Kadima chairwoman Tzipi Livni will not join a government headed by Benjamin Netanyahu that would include Shas, Habayit Hayehudi and National Union, but she would be willing to consider a Likud-Kadima-Yisrael Beiteinu coalition, she told Haaretz on Thursday.

President Shimon Peres is expected to meet separately Friday with Netanyahu and Livni to try to promote a broad coalition that would include Kadima.

But Thursday, 65 MKs - all the right-wing and religious factions - recommended to Peres that he appoint Likud's Netanyahu to form the coalition, and Peres is expected to ask Netanyahu on Sunday to do so.

The left wing and Arab parties declined to make a recommendation.

Livni said Netanyahu was "asking us to join a coalition that he would first establish with Shas, which demanded that I stop negotiating with the Palestinians, and with Habayit Hayehudi and National Union, and with Bibi [Netanyahu] himself, who meanwhile refuses to talk about a two-state solution." She said she would not be able to explain to her voters what she was doing in such a coalition.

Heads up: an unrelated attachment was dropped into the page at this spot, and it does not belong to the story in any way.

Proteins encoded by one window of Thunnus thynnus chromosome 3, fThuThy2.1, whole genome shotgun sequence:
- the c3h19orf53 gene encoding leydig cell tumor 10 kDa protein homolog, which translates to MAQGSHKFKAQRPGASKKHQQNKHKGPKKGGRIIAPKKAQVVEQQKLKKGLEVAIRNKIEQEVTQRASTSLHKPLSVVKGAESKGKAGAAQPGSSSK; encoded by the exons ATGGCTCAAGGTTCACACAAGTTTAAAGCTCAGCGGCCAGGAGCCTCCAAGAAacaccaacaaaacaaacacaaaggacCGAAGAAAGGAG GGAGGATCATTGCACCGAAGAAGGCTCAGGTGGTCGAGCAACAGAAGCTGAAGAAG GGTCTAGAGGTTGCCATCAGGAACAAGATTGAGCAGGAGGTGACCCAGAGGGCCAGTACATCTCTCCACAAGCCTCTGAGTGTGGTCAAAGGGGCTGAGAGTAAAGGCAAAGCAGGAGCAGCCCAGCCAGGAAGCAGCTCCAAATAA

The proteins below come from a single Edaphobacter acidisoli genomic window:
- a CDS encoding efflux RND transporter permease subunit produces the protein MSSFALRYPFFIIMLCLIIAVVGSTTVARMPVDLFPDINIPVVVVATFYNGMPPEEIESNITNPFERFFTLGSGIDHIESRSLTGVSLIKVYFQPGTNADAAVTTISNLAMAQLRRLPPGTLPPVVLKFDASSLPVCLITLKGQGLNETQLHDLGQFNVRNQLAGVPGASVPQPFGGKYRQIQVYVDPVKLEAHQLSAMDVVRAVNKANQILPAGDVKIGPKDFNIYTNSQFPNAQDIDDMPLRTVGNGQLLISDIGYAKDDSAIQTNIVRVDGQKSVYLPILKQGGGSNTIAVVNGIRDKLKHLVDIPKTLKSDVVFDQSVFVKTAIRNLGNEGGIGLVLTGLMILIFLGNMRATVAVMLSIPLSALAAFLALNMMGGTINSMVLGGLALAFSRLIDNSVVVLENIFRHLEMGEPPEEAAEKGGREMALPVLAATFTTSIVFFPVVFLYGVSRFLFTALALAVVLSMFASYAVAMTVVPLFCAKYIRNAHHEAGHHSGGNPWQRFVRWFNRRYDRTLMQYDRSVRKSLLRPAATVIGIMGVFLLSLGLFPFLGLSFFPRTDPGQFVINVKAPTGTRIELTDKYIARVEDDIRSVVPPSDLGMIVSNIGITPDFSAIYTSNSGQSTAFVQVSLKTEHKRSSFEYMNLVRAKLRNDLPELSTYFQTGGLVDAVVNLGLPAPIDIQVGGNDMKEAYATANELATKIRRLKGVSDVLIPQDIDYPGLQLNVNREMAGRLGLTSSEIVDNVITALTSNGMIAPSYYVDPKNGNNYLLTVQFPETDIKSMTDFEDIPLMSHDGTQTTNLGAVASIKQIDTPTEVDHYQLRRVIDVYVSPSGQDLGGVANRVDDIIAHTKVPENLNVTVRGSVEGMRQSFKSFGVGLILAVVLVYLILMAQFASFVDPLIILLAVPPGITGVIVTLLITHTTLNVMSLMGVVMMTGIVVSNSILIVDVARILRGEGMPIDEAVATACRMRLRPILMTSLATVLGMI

Lieberman told the president he would like to see a "trio" coalition of all three big parties. He said a narrow coalition was "a possibility" but that it would constantly have to fight for its survival.

Livni said she has the full backing of her Knesset faction. "Netanyahu wants us to stabilize the government. He won't get us. This is a coalition that will damage the country. It won't be stable, but I won't be there to save Bibi from himself and his partners," she said.

"I hear I'm being offered veto power; Kadima didn't come out the largest party to veto moves in the coalition, but to lead them."

Sources close to Netanyahu have said over the past few days that Kadima might receive two senior ministerial portfolios: foreign affairs and finance, and Livni would be deputy prime minister.

In the face of criticism from party MKs over her talks with Lieberman, Livni said she had tried unsuccessfully to persuade Lieberman not to recommend anyone to the president, and the two parties had almost nothing in common. "I did what I had to do. I am going to the opposition," she said.